If your shooting someone moving, such as child in a swing, set the shutter speed to at least 500.

Try this and let me know how it works for you!




Thursday, December 9, 2010

Questions from Elizabeth Isley Riley

 Hey Jim! I am an avid, amateur photographer that finds the Cayman Islands so inspiring! I do not understand f-stops and apertures at all, but still manage to get some amazing photos. I have 2 questions for you:
Should I use a fill-in flash morning sun? I am taking our Christmas Card photos at Smith Cove @ 10am and think the sun will be in our eyes. I want to do it then as the colour of the sea is so beautiful in that light. Any tips would be greatly appreciated.
My 2nd question is regarding capturing lightning (I love yours). I have tried with no flash and I have a "boost" feature on my camera that has allowed me to capture a few cool forks.
Thank you so much for offering your advice. Take care.
Hi Elizabeth,

Good to hear you're inspired by the amazing scenery we have here!

Fill flash is a very useful tool for bringing up the exposure of the shadows to match the ambient light, and I'd recommend using it in the 10 o'clock sun at Smith's Cove. However, be mindful of the position of the sun and how the shadows are falling across your subjects face. If your subject is facing the sun, fill flash will not get rid of the shadows under the eyes (it will reduce them), nor will it help with your subjects squinting. If you're out on the ironshore, try facing your subject more north, shooting more south, so that the angle of the sun is slightly from behind them, lighting the side of his or her face to about the ear. This way, their entire face is evenly in shadow. Now the subjects can keep their eyes open slightly more, and the fill flash will light their face evenly.

Better yet, try putting your subject in the shadow of a sea grape tree. If they are close to were the shade meets the sun, you'll notice a lot of light reflecting from the sand onto your subject; this can be really nice light. With a little fill flash you can achieve a light that doesn't look flashed at all.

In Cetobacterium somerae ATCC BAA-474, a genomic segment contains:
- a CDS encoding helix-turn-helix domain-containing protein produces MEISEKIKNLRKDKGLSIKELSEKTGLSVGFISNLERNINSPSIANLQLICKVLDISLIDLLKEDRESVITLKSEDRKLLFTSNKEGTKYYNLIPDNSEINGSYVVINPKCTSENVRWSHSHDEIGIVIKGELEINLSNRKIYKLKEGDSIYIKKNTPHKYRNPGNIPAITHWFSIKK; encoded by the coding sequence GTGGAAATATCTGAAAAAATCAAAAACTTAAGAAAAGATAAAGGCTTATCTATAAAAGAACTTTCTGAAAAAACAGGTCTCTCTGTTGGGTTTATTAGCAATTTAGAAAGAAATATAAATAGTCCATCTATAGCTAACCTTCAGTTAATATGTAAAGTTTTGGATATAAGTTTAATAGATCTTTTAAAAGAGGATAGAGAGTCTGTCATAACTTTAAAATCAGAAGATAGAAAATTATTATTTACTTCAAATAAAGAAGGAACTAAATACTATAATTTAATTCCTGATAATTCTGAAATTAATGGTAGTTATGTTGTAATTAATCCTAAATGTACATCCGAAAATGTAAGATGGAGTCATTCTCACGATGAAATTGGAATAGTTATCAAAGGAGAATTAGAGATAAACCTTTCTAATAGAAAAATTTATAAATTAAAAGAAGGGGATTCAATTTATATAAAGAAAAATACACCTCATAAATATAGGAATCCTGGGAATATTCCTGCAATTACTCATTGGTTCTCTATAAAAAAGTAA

Sun is backlighting here. fill flash and sunlight reflecting from the sand light the couple

for the second question....

Generally the best way to capture lightning is by putting your camera on a tripod and taking long exposures (30 sec to 1 min).  That way, as long as the lightning strikes while the shutter is open, it will show up in the image. (some people see my lightning pics and assume I have lightning fast reflexes - not the case. patience and rain gear is more the case.) To capture lightning like this you have to shoot at dusk or at night. It needs to be dark enough to allow for a 30 sec to 1 min exposure.
 Start at F8 with your aperture. If the lightning is too dim, open up to 5.6 (lets in 2x the light). If the lightning is too bright close down to f11. (1/2 the light).
Most important, what else is in the shot besides the lightning? lightning on its own rarely produces an excellent image. Pay attention to what is in the image and how the lightning interacts.
Hope this helps! Feel free to keep the questions coming!

Happy Shooting,


In the new year I'm going to be doing courses and workshops so stay tuned in.


Monday, December 6, 2010

Free 8x10 fine art canvas print when you book a portrait session.

Book a portrait session for $175.
includes up to an hour of photography on location. Images will be uploaded to a private online gallery for viewing and ordering. Fine-art prints, canvases & albums are available online.

A Free 8x10 stretched Canvas print. How it Works: Follow my work on Facebook by clicking the 'like' button. Contact me though my website to book a photo session and mention that you saw this ad on Facebook. It's that easy!

Thursday, December 2, 2010

new website

Check out my new website at There are some new images, a new flashy look and feel, and some new services such as my U.S. store! Now clients from the States that want to order professional quality prints, museum wrap canvas prints, and dozens of other products can order directly from a pro-lab in the states, and save on shipping & duty.
Let me know what you think.